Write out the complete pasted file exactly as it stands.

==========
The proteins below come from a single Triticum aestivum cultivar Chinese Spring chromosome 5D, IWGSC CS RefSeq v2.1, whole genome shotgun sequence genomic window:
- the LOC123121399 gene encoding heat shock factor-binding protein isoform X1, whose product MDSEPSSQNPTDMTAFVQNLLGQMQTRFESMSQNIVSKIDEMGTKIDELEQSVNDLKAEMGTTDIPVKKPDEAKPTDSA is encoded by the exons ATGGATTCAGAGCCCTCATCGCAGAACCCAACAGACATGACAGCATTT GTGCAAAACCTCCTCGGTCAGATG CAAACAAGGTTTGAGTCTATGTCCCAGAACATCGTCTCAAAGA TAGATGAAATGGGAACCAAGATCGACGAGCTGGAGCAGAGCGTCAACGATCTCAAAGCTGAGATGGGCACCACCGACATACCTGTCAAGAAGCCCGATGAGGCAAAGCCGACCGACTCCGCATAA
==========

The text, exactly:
The proteins below come from a single Triticum aestivum cultivar Chinese Spring chromosome 5D, IWGSC CS RefSeq v2.1, whole genome shotgun sequence genomic window:
- the LOC123121399 gene encoding heat shock factor-binding protein isoform X1, whose product MDSEPSSQNPTDMTAFVQNLLGQMQTRFESMSQNIVSKIDEMGTKIDELEQSVNDLKAEMGTTDIPVKKPDEAKPTDSA is encoded by the exons ATGGATTCAGAGCCCTCATCGCAGAACCCAACAGACATGACAGCATTT GTGCAAAACCTCCTCGGTCAGATG CAAACAAGGTTTGAGTCTATGTCCCAGAACATCGTCTCAAAGA TAGATGAAATGGGAACCAAGATCGACGAGCTGGAGCAGAGCGTCAACGATCTCAAAGCTGAGATGGGCACCACCGACATACCTGTCAAGAAGCCCGATGAGGCAAAGCCGACCGACTCCGCATAA